In the Sati looked at him with scorn, admonishing him of performing Yajna without inviting Lord Shiva and decided to immolate her body. So saying this, Sati turned towards the north and raised her Kundalini Shakti from the Muladhara Chakra from the bottom of her spine to the Sahasrara Chakra on the crown of her head. Her spirit disappeared through the orifice at the crown of her head, leaving the empty calcified shell of her body standing like a lucid statue. Everyone gazed in awe at what remained off.
Nandi flew back to Shiva and reported the whole disastrous turn of events which had led to their mistress' death. Shiva jumped up from the rock on which he had been sitting and plucked off one of his hairs and dashed it on the rock. Out of this sprang the enormous figure known as Virabhadra. He had worn hundreds of arms all brandishing a multitude of weapons, decked with snakes, and flower garlands. Shiva commanded him to proceed to Daksha's palace and destroy the entire sacrifice.
Far away in the yajnashala there was total silence and gloom. Daksha trembled in fear beside the fire. Into that silence, crept a noise which grew and grew like the approach of an awesome storm. Then out of the gloom there appeared Virabhadra's mountainous figure with flailing arms and weapons, indiscriminately destroying every single thing coming on his way.
Those who could flee ran for their lives, and still others were brutally trampled upon. The once beautiful yajnashala had now become a battlefield soaked with blood and scattered with limbs everywhere. Vidharbha reached his hand and gripped Daksha by the neck and hauled him off to the sacrificial pit where the animal sacrifice was normally carried out. He cut off Daksha's head and threw it contemptuously into the fire,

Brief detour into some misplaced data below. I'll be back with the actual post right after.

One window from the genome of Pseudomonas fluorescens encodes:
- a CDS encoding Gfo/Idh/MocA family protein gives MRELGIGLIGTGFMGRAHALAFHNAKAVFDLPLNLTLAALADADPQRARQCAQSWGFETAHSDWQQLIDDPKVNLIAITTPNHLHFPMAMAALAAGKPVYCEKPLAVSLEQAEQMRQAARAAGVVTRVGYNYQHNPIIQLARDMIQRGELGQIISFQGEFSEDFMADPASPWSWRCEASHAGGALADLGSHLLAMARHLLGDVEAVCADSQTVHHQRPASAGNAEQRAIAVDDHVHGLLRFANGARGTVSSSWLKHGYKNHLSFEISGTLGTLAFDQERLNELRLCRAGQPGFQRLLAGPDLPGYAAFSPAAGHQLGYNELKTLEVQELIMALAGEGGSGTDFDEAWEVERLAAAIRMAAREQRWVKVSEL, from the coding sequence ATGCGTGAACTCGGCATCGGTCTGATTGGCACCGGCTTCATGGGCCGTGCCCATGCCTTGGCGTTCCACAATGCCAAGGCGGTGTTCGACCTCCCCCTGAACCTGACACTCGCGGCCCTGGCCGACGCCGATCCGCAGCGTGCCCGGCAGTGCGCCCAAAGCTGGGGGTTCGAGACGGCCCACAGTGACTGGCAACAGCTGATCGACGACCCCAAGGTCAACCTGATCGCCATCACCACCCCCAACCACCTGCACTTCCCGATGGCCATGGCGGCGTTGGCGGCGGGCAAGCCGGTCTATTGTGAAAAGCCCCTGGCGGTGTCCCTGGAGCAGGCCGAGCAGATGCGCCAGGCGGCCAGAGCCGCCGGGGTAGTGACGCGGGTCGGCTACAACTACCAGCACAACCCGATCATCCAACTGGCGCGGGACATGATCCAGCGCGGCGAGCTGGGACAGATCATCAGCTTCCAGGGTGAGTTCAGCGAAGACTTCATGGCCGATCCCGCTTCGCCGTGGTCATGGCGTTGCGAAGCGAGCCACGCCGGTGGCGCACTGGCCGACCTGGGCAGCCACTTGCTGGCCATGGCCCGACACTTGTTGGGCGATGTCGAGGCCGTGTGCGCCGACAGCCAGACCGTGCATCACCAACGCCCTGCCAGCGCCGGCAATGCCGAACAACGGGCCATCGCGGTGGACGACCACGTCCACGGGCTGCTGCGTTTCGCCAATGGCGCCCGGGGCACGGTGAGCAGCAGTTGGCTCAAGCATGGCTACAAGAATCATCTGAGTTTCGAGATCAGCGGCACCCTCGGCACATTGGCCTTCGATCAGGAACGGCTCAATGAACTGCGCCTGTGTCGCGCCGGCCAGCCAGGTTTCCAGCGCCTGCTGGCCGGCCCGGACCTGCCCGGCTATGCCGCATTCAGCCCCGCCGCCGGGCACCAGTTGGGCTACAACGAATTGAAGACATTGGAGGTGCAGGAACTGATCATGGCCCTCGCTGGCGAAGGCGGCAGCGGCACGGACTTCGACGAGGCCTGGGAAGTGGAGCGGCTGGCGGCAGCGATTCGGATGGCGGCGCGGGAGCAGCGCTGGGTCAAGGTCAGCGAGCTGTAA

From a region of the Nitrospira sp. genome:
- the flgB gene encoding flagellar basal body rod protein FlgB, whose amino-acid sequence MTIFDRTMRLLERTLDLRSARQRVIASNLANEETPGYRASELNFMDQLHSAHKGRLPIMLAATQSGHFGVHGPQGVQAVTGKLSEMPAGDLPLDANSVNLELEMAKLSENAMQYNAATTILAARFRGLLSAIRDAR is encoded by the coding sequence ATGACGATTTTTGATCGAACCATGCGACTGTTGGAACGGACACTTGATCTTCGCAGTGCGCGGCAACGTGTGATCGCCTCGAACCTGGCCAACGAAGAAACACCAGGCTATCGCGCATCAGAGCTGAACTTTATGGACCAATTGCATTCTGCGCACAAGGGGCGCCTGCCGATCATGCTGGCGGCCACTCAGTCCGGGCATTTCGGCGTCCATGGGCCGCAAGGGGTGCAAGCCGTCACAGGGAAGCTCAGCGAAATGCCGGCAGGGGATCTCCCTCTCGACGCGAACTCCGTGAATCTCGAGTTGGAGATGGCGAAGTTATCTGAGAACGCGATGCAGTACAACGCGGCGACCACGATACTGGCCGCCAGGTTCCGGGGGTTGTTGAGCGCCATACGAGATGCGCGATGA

Having done this Virabhadhra returned to his Lord along with the other followers. In the meantime Brahma and Vishnu went to Kailasa and pleaded Shiva to withdraw his form as Rudra and allow Daksha to complete the sacrifice which was meant for the well-being of the world. Shiva approved but since Daksha's body had no head, he told them to fix the head of a goat on his trunk and allow him to complete the sacrifice.
Though he had forgiven Daksha, Shiva was filled with much agony at the death of his beloved, Sati. He went to the yajnashala and picked up her lifeless corpse and thereafter he wandered over the whole world, holding her aloft. His followers followed him silently. He wandered on and on repeating the steps of the tandava, the dance that always preceded creation and destruction.
The whole of creation was filled with grief and the gods begged Vishnu to do something before the whole world drowned in Shiva's sorrow. Vishnu followed Shiva, and then Sri Vishnu, released his sudarshana chakra, which sliced Sati's body into little pieces; and because of the desolating movement of Siva, the pieces were scattered and fell in seven different places.
At last when the whole body was gone, Shiva realized that there was nothing more in his arms. He retired to his mountain fastness and went into deep Samadhi and refused to meet anyone.
It is believed that all the spots where parts of this body fell are shakti sthalas, and even today they are worshipped in various parts in this country. Those places where Sati's limbs had fallen came to be known as Shakti Peethas, where the power of the divine mother was most devotedly felt.
Later on Sati was reincarnated as Goddess Parvati, daughter of mountain-king Himalaya and Queen Maina. The great saga then portrays her union with her chosen lord Mahadev and how they came together never to be separated again. One of the most captivating and intriguing tales of love, this story is credited as the first love story of the universe.